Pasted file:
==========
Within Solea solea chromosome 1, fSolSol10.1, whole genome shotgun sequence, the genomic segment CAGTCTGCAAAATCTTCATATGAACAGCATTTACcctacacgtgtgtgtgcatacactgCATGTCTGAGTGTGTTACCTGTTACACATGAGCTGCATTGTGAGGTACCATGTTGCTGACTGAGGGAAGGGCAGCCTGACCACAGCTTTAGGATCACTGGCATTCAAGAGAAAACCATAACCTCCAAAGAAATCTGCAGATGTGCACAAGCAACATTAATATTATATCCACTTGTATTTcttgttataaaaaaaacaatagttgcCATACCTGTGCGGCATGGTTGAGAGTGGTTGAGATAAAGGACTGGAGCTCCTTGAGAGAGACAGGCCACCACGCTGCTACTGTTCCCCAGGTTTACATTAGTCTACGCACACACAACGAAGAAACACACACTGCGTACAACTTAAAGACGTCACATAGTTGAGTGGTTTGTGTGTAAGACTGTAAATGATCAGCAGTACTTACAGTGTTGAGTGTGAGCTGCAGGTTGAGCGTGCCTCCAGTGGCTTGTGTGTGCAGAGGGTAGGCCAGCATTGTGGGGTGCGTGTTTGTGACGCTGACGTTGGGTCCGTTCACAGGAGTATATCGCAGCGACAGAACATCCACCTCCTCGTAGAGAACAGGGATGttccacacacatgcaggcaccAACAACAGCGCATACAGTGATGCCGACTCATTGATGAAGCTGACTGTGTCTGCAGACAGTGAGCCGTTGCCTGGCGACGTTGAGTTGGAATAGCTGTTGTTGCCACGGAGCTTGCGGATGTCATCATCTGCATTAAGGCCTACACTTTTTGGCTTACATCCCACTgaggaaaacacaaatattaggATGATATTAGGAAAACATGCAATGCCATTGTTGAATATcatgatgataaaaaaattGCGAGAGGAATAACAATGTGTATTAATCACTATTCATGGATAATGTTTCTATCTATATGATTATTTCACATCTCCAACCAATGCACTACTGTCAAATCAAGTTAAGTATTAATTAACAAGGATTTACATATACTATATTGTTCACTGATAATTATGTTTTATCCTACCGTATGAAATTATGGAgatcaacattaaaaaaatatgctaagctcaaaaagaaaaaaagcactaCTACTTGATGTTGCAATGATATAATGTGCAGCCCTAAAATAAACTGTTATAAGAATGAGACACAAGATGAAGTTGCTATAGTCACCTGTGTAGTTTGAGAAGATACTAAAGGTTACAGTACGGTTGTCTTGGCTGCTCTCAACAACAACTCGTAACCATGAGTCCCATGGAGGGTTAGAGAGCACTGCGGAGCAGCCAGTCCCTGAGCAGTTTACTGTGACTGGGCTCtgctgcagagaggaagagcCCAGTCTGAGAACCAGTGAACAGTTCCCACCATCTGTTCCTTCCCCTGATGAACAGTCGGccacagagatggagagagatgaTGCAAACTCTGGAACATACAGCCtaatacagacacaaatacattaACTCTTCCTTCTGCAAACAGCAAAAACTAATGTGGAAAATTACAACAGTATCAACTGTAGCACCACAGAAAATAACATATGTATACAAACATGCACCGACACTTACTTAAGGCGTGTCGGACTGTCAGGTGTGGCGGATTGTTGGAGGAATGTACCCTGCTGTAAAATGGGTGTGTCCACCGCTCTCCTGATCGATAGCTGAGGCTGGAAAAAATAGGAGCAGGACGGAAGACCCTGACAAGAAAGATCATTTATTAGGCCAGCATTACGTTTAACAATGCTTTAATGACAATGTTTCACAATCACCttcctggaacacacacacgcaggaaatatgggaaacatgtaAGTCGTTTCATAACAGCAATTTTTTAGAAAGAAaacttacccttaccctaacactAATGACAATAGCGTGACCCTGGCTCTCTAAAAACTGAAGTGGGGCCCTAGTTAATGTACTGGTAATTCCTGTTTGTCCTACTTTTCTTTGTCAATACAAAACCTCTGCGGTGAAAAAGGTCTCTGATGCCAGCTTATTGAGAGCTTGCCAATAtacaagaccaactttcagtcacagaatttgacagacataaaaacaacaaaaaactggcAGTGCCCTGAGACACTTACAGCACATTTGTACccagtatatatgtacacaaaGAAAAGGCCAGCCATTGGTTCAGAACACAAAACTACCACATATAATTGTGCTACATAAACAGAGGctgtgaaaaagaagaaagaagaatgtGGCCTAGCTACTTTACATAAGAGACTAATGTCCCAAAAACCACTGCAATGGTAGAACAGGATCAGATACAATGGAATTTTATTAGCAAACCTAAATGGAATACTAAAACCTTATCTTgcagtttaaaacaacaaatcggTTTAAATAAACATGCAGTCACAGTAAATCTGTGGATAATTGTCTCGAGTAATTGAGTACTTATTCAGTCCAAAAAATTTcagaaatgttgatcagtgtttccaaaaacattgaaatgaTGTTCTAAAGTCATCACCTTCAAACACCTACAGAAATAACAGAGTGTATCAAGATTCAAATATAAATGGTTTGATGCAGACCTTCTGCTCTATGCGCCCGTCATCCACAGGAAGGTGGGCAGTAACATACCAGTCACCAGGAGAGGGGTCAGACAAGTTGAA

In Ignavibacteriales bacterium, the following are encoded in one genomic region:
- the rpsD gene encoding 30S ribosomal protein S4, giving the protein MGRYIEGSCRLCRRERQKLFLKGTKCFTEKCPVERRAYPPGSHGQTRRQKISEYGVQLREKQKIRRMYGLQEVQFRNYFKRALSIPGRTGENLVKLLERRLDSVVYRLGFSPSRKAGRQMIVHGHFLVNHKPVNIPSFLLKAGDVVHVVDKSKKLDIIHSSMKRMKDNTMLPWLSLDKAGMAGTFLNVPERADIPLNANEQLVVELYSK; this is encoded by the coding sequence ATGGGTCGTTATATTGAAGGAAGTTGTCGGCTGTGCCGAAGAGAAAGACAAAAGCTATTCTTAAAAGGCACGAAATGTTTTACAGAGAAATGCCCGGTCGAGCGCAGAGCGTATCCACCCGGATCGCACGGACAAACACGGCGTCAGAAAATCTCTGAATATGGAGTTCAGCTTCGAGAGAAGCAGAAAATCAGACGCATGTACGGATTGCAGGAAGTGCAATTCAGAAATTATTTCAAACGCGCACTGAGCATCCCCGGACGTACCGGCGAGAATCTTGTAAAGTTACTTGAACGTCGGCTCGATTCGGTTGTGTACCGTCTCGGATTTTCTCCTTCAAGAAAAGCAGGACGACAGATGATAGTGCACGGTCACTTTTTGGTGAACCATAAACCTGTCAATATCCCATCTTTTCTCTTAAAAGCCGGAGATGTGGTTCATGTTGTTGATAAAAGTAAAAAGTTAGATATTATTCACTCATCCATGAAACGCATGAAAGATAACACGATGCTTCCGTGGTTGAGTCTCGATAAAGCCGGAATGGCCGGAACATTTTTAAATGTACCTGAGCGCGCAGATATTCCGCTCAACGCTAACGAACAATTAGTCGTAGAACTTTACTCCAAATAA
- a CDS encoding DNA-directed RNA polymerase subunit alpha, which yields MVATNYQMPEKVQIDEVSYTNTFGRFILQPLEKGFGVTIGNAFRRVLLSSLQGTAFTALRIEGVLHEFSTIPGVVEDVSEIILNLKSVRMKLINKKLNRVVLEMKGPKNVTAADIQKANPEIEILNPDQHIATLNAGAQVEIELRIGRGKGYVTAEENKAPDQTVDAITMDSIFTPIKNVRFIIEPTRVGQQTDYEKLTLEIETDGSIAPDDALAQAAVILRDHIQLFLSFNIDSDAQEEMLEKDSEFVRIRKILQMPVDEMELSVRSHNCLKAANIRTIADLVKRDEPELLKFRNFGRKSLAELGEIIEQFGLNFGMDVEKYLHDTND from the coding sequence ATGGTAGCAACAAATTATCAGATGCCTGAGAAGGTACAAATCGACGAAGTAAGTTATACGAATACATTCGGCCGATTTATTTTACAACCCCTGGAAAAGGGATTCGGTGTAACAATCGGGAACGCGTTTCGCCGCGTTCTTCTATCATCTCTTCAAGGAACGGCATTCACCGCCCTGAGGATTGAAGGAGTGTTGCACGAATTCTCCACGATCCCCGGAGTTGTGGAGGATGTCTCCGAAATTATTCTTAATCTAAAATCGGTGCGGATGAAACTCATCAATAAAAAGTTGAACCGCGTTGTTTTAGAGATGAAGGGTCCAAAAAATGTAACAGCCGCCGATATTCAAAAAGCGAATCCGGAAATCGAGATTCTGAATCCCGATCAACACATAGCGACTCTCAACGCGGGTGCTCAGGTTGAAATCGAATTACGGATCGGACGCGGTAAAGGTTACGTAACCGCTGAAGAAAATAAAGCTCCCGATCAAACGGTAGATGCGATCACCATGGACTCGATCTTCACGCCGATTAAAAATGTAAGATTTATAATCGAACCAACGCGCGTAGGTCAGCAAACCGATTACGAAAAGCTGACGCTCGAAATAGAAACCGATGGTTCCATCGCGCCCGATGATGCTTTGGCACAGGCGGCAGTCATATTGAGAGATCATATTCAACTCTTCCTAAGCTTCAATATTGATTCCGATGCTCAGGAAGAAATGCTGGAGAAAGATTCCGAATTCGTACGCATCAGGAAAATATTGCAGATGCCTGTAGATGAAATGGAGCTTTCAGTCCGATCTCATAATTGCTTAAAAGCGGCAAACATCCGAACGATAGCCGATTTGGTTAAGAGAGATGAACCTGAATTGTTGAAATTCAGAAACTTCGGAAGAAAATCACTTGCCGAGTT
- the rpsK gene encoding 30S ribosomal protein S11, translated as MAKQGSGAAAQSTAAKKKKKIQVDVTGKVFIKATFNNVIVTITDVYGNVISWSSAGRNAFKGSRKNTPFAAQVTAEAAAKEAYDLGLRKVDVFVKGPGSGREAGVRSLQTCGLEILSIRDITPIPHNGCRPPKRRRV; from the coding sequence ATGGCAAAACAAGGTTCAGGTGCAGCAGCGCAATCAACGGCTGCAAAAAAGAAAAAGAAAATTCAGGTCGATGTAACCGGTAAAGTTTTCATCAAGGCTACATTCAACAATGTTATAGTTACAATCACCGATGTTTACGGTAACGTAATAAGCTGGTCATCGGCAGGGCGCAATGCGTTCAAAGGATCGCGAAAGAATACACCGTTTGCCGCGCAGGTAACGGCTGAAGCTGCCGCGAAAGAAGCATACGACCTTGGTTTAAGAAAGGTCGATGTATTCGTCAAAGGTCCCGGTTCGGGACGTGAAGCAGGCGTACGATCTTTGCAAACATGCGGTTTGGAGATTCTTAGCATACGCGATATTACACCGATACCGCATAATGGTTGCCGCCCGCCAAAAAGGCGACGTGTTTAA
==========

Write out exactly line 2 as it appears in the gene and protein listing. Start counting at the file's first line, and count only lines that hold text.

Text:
In Ignavibacteriales bacterium, the following are encoded in one genomic region: